Planning: Move gaps (gif) [P7]
All whites are identical - Change the target instead
Here, after moving the White-spawn up, I noticed there was no easy way to fill the 3 remaining gaps. I did however have somewhat of a Brown passage for Whites to flow through, so I Instead moved the gaps towards the Brown passage.
- Tidying up additional columns with your excess time in the earlygame would allow more time during your midgame to do other operations - not a bad idea but only do this with excess time. Organising additional columns of Junk should not be a priority if your board has other problems.
- In the endgame, stuck Whites must be rescued immediately as every White counts. Connect more Whites to it and fish out the entire row at once. Borrow a White from an organised CC if you must.
- Sometimes in the endgame, there are far more Browns or Blacks. Switch gears from endgame structure pattern (if you adopted one) and recognise that this is now a Black medium, for example. Crawl and Row accordingly using your limited Browns to transport Whites over into CCs
- Fill in the CCs diligently (thanks Galam). I'm not sure why but I fail at this far too often. The next CC isn't fully constructed and I place Whites at the next column. I have no idea sometimes - just don't do it. It's not hard to fix even after the error is committed but why go through all that.
1) Abandon your puzzle. This is arguably the most important takeaway if you're not already doing it. Do your best CC chain that you can pull off, and leave the puzzle immediately. Unless it's a CC12+, abandon. You'll see the results after a few sessions.
2) Generating a Burn isn't worth it. A random number of 1-30 is rolled for each piece. 30 spawns a Spice, every other value is divided by 3. That division remainder determines the spawn for that roll, with 0 being White. That's 2.4 Whites for a short column and 2.7 Whites for a long column, statistically. Further, Burns don't "spawn", they merely take the place of a White that does spawn. Thus every Burn effectively counts for 3 Whites (the 2 you burnt to generate it, and the 1 it replaces). TLDR: Don't burn more than 1 White unless you want to gamble, or simply just want to push yourself and burnt some in the process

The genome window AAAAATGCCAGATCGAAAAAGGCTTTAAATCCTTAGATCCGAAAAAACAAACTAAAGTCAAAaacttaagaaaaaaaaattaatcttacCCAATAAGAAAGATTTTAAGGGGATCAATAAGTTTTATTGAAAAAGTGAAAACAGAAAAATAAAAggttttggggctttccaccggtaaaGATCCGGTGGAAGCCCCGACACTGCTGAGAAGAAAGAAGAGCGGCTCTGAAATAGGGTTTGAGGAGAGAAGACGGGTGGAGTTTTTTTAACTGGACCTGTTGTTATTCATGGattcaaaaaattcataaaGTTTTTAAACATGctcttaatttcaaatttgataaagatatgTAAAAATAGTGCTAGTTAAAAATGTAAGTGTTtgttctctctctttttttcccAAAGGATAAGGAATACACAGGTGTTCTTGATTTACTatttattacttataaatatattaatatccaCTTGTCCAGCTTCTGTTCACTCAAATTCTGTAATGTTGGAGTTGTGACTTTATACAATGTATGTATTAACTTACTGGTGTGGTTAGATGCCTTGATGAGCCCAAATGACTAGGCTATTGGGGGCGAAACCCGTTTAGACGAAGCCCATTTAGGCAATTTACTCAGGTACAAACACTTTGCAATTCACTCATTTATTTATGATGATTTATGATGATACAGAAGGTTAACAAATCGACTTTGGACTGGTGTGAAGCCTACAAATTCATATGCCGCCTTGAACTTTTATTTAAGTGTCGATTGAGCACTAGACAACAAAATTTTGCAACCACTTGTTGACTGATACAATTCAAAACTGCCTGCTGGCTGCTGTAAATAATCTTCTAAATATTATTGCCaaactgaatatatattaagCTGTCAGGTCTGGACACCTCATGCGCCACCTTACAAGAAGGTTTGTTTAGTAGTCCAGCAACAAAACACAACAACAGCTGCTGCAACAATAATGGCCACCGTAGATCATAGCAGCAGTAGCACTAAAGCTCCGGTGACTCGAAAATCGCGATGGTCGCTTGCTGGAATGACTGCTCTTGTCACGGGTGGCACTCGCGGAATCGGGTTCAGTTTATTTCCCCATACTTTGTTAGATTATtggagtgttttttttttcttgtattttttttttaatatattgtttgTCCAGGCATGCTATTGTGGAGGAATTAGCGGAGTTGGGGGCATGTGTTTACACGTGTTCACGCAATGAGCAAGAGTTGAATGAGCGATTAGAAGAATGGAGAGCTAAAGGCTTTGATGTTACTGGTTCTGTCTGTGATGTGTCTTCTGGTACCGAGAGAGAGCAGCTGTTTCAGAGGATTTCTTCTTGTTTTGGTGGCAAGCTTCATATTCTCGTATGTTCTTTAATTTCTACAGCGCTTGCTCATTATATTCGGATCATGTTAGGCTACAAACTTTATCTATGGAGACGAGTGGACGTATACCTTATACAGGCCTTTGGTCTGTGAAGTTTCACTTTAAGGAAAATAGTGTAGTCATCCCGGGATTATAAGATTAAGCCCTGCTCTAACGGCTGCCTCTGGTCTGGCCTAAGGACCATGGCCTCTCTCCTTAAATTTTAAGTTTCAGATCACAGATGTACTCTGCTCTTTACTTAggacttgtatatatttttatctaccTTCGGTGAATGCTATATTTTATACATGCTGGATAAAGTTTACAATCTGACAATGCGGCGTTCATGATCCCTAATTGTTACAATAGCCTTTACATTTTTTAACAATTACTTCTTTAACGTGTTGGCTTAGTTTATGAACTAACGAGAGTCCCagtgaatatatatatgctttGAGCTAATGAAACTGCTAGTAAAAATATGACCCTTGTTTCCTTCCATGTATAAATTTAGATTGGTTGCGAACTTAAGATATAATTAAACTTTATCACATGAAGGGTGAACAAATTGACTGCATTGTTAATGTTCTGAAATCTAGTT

3) Playing from Left to Right in the earlygame. Instead of rescuing Whites from the right, one could instead focus on the Junk from the left and eradicate problematic pieces right from the get go. This does strain the nerves a bit as Whites would be close to the Furnace for a while but it makes the midgame a bit easier. Somewhat of a tactical gambit if you're confident in your piece movement.
4) Half Push your endgame. If you cannot make a Junk row (eg. Only 3 Junk pieces remaining), you could opt to move them to the centre of the board first. Depending on the next spawn, you can assess whether you have enough Junk to send another Junk row down. This relieves some time pressure as you don't have to transport every single Junk from left to right, but you lose out on potential rowing and saving problematic pieces since you have already committed some pieces to the middle. It's yet another gamble, but worth considering if you lack speed
5) Pick your starting board based on Spice count. This is for when you're at the Leg/Ult level as it seems to be a very minor effect. All spices from your starting board would burn away, and every Wasted Spice deducts from your score. Pretty self-explanatory. Nonetheless putting the score-argument aside, why would you want to play on a board that starts with 7 Spices anyway?
6) The Glitch.
This occurs when you hold a piece and literally fling it the moment a Furnace occurs (regardless automatic or triggered). You get to watch an amazing slow-mo and your piece is stripped of all its legal moves. Solution: Bring a piece near the glitch. This poses somewhat as salient stimuli which causes a graphical update which "refreshes" the piece. Being aware helps maintain composure and solve the glitch with ease.
Q&A for what I've been asked up to 21Dec
1) How do I set up accelerated crawling in the first place? Added.
2) Not enough value pieces are spawning for me to even keep. Added.
3) What those random spices in the middle of the board that block row movement.
A blend of rowing and crawling would surmount most isolated spices, as shown. Alternatively, I could've just moved the row by bringing the Black underneath instead of over it, but it didn't occur to me at the time. Regardless, no special movement is required for an isolated spice. Hope this illustration helps establish that.
4) I like to do (image), have you considered this endgame structure? Why do you feel endgame structures don't offer enough?
This was my board immediately after the CC16 went up. The speckled idea allows for more freedom for Crawling, but eliminates all opportunity for long dragging of Whites. Up to interpretation whether this counts as a structure I guess. In any case, I've reviewed my games and most of them take one of these "forms":
in an abundance of Blacks
in an abundance of Browns